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November 21, 2022

Policy shifts, macroeconomics dominate year-end small business tax strategies

With just weeks left in the year, businesses can still take actions that will benefit their 2022 tax position. These strategies fall into two categories.

Managing uncertainty in the economy

While 2022 has been yet another tumultuous year, many companies performed well, in some cases 15% to 20% better than 2021.

Bill Slattery

These companies likely have profit they can look to offset to decrease tax liability in the short term and make investments they may be happy to have if 2023 proves rocky.

This is a great year to invest in your team. Recruiters are working overtime and talent at every level continues to leave for other employers and higher pay.

If you have the cash to do it, adding to your employees’ 401(k) or increasing bonuses this year can offset your tax liability for 2022 and possibly save you major staffing headaches in 2023.

It’s no secret that prices went up in 2021 and 2022, and everything from materials, equipment and vehicles are likely to continue to get more expensive next year. Making capital investment purchases now will likely produce both cost savings and tax savings.

However, with continued supply chain disruptions, you have to be comfortable with potentially extreme delays. One client ordered several trucks in March with an estimated delivery date of September. That timeline has now been pushed back to March of 2023.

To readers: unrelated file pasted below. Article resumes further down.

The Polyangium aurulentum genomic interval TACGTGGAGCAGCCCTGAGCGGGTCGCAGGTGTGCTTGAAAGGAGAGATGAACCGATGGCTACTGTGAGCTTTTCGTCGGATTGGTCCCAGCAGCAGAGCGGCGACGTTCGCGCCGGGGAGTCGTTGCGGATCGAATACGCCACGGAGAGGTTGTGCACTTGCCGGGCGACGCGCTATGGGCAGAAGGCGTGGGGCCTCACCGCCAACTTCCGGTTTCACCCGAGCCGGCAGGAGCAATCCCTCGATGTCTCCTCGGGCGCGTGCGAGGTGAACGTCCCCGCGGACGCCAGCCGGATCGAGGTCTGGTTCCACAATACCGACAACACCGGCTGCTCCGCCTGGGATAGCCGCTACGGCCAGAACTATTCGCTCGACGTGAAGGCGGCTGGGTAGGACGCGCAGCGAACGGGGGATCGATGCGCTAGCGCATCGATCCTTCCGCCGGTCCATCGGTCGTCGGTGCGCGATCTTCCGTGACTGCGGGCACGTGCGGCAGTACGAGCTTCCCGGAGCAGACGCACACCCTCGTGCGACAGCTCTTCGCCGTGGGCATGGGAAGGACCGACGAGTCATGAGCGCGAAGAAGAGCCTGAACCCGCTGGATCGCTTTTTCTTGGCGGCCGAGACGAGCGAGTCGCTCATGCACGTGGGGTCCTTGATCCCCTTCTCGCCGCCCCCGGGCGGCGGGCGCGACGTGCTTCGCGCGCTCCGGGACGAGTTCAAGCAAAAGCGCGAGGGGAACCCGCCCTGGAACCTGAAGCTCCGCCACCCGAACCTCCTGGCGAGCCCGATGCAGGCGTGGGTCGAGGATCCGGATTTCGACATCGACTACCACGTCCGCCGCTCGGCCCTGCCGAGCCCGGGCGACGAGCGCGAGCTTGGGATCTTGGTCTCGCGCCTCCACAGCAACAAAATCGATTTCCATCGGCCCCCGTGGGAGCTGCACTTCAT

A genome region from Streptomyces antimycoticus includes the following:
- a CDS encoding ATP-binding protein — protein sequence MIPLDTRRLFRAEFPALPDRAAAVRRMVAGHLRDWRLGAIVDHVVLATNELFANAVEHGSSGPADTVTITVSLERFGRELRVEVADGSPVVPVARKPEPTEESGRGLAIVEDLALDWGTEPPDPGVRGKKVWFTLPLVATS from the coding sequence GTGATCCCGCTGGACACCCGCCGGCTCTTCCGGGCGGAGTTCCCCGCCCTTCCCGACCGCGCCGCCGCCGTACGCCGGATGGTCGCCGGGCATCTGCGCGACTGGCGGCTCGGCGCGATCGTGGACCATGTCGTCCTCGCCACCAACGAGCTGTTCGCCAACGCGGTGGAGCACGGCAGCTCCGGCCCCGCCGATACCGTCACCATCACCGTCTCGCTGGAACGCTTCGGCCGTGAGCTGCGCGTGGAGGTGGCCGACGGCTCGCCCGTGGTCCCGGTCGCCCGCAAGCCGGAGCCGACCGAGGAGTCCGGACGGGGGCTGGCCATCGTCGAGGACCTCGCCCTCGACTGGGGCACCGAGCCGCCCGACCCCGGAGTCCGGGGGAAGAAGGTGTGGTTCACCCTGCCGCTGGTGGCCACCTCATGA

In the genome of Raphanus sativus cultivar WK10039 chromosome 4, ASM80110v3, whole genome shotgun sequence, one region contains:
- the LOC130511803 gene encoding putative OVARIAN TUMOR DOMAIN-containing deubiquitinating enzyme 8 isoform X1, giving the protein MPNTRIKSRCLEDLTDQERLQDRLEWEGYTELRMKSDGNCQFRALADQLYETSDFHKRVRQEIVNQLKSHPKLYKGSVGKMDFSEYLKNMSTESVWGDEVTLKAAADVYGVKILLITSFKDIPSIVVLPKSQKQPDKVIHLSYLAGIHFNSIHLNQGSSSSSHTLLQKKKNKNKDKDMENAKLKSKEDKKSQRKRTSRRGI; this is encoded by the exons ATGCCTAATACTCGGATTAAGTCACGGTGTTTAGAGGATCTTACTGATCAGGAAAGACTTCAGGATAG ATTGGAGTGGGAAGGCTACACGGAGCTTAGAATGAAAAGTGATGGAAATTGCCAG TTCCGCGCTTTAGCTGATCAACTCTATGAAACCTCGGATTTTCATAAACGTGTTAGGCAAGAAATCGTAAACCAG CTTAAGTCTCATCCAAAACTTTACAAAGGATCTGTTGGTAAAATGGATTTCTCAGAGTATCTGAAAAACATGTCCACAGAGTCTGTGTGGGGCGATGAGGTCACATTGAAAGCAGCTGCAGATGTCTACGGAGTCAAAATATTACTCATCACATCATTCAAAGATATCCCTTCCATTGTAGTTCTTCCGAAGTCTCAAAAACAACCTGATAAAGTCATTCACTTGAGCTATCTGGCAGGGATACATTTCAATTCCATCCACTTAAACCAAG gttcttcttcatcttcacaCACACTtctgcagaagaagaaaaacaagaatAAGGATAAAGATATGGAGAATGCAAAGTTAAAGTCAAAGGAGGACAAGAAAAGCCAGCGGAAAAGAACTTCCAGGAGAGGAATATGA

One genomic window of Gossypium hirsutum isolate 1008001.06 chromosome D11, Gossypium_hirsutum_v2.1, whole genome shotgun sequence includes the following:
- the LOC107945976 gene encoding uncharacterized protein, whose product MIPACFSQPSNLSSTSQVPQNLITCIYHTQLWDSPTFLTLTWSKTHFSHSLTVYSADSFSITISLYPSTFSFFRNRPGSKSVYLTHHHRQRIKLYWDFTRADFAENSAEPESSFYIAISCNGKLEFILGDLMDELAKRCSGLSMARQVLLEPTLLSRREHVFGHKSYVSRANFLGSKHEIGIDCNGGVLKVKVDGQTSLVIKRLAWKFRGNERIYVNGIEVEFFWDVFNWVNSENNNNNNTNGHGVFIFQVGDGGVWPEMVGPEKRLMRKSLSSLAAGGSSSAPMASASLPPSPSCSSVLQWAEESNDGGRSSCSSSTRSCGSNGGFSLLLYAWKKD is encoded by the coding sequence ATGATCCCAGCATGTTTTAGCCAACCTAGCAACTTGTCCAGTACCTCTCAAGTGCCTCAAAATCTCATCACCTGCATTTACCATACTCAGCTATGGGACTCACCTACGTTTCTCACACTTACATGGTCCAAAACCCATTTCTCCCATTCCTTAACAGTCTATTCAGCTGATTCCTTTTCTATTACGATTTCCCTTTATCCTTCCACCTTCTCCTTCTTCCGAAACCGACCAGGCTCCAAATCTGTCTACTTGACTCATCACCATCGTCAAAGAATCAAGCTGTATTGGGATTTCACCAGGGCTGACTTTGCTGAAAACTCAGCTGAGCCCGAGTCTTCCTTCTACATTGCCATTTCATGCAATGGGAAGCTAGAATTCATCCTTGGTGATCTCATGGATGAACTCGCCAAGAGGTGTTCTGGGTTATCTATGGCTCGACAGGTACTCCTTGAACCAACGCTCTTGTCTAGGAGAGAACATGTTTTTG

Awareness of shifting tax policies

While there aren’t any blockbuster tax changes between 2022 and 2023, there is movement in a number of areas.

Jim Arcouette

For some companies, these shifts could guide decision-making that will have significant tax implications.

Business meals: Taking your clients or employees out to lunch right now will produce twice the write-off than it will in January.

Normally, there’s a 50% limit to business-meal deductions. This was waived for 2021 and 2022, making 100% of allowable food and beverages provided by a restaurant deductible.

Bonus depreciation: New assets, such as computers, machinery, vehicles and even fruit-and-nut-producing plants acquired and put into service in 2022 can be fully depreciated on your 2022 tax return. This is known as “bonus depreciation” and gives the full tax benefit of a new investment immediately instead of over a period of five or seven years.

In 2023, bonus depreciation drops to 80% of the asset’s value, and it’s set to continue to drop 20% per year through 2027.

Carry forward losses: While in recent years net operating losses could be carried back, as of last year they can only be carried forward. In addition, the net operating loss deduction is limited to 80% of taxable income.

In other words, if you’re carrying a loss forward, it can only offset 80% of your income — you’ll still owe taxes on the other 20%. Business owners with large losses to claim could be caught off guard that they still owe income tax.

Social Security tax deferrals are due: As part of pandemic-relief measures in 2020, the IRS allowed companies to defer the employer portion of the Social Security tax to 2021 and 2022.

The 2022 payment (typically half the 2020 employer portion of the Social Security tax) is due Dec. 31, 2022.

Undoubtedly, some companies that took this deferral have forgotten about it and will be surprised by the IRS letter requesting it.

Jim Arcouette and Bill Slattery are CPAs in the tax services practice at Connecticut accounting and advisory firm Fiondella, Milone & LaSaracina LLP (FML CPAs).

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